Another Lehman-size crisis is possible: Nasfund

NASFUND, which has often outperformed Australian superannuation funds, is struggling to find double-digit growth investment options as it views that a double dip recession could hit Europe and the United States.
Another Lehman-size crisis is possible: Nasfund Another Lehman-size crisis is possible: Nasfund Another Lehman-size crisis is possible: Nasfund Another Lehman-size crisis is possible: Nasfund Another Lehman-size crisis is possible: Nasfund

The risk of potential Kina currency strengthening on the back of PNG LNG and the PNG's mining boom is limiting the super fund's options to buy equities in Australia, and it said the local equity and property markets had generally "run out of steam".

Nasfund is not buoyed by the risks presented by the political change sweeping the Middle East, and how they could spike oil prices, or by the US government's struggle to overcome its "mounting debt problem".

The fund is even less optimistic about the ongoing European sovereign debt crisis.

"In Europe we see Greece on the edge of financial default, Ireland in financial trouble with Italy, Spain and Portugal not far behind," Nasfund said in its world outlook.

"Debt default in Greece will reverberate throughout the eurozone, with the expectation that this is the next American Lehman Brother's style crisis.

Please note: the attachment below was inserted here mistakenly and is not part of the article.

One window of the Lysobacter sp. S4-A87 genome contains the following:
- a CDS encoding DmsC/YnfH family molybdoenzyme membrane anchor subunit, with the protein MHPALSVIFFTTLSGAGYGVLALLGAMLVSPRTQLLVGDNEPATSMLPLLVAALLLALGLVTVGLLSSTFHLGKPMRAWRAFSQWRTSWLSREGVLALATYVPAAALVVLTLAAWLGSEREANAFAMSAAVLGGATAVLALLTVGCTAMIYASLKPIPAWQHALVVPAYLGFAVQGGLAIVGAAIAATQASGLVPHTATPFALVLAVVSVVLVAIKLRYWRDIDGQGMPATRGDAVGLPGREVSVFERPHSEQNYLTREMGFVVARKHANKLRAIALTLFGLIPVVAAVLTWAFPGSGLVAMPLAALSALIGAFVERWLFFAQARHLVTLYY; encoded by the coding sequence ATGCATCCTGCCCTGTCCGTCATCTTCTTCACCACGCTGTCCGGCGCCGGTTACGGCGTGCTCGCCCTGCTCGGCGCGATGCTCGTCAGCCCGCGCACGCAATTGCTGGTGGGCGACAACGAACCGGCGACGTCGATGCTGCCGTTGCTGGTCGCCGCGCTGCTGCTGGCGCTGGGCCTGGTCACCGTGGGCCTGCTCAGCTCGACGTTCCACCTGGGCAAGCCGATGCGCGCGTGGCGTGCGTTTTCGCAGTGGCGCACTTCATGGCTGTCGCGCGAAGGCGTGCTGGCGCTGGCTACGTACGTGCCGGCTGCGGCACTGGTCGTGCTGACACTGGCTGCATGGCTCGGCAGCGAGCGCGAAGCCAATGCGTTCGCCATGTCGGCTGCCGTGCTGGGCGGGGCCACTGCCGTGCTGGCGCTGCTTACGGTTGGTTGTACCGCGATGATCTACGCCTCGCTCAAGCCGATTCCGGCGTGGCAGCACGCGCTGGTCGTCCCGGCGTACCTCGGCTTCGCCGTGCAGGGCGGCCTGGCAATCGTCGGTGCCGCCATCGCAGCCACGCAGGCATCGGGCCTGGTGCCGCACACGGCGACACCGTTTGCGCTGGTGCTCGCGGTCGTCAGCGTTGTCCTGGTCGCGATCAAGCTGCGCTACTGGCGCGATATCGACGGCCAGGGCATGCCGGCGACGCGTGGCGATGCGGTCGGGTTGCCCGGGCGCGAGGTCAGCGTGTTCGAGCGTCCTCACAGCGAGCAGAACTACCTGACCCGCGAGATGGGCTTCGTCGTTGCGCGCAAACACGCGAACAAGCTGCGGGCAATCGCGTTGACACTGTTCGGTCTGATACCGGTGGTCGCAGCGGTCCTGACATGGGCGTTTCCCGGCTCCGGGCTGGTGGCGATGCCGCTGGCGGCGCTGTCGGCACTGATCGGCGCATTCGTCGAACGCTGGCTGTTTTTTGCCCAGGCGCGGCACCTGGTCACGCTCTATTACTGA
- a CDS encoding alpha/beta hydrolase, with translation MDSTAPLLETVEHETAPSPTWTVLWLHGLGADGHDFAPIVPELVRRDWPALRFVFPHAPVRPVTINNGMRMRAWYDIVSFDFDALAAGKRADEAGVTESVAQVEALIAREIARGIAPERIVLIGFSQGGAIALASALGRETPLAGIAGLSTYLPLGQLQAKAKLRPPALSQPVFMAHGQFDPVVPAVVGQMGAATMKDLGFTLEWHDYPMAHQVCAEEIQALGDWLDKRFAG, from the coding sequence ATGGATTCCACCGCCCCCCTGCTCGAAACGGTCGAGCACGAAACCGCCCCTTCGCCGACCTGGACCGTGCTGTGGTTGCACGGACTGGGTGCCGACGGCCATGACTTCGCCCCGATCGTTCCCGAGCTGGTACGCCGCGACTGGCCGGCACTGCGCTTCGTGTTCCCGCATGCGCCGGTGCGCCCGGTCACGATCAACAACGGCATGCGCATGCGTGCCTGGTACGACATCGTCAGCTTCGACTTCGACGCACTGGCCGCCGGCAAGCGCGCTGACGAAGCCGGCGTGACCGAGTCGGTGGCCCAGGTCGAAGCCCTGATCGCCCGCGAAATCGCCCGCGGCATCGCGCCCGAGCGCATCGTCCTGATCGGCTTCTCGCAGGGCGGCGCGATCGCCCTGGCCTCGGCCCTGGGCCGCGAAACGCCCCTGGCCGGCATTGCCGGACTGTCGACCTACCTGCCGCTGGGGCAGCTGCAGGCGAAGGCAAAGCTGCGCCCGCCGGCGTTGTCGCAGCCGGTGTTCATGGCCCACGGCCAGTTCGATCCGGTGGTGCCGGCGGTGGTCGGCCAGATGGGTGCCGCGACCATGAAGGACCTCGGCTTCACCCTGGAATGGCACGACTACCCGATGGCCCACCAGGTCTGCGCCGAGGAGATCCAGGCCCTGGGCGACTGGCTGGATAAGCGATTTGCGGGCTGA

"In the States, talk of a double dip recession increases, this time with very restricted tools for increasing economic activity."

While talk of China's debt problems and its associated real estate bubble also comes up in bearish quarters, Nasfund said the Chinese economy remained strong over the long term.

In a world it says is resonating elements of the 1930s, Nasfund appears keen to adopt a more defensive investment strategy.

"It is becoming clearer that we cannot expect double digit returns for the fund moving forward over the next few years with the world heading for what could be described as a consolidation period if not a general malaise/double dip recession in the west," Nasfund said.

"There is just no asset sector able to drive substantive return and we will need to now understand that the golden run is drawing to a close as returns retrace back to more sustainable levels."

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